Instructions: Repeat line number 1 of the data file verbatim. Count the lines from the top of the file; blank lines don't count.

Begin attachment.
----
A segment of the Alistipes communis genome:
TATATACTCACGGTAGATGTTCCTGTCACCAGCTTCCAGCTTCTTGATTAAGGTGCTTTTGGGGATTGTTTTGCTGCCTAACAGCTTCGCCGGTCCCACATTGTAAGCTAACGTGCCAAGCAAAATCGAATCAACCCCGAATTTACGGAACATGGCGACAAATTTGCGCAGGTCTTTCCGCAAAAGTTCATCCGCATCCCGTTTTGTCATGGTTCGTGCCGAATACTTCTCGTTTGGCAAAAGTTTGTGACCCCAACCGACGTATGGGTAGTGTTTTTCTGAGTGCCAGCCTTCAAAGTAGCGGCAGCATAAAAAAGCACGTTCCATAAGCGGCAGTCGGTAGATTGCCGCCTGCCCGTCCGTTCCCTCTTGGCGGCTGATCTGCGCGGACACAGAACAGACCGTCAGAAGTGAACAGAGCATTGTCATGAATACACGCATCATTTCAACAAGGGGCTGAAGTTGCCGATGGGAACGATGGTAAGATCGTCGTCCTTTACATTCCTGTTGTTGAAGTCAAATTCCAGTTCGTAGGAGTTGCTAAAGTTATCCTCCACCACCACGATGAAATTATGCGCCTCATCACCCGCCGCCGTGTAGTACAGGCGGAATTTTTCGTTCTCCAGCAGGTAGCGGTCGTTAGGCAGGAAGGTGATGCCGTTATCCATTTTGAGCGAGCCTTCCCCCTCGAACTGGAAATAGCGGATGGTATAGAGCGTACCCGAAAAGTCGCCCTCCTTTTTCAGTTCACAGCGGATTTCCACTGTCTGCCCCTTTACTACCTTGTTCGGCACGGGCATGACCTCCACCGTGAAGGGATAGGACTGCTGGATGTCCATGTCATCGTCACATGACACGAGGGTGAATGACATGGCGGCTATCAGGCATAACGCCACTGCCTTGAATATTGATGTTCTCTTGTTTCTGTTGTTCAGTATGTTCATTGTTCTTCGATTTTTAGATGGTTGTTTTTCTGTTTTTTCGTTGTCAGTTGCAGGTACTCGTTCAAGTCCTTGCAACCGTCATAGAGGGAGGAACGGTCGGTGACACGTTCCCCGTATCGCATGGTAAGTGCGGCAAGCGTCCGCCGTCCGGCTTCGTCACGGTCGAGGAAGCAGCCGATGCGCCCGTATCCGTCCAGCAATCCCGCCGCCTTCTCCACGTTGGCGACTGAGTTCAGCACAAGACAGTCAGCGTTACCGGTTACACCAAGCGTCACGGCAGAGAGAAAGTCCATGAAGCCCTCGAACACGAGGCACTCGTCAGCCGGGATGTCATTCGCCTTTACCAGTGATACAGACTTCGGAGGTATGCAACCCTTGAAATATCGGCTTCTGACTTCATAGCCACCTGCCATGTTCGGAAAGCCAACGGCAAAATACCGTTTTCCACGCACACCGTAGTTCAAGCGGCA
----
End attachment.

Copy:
A segment of the Alistipes communis genome: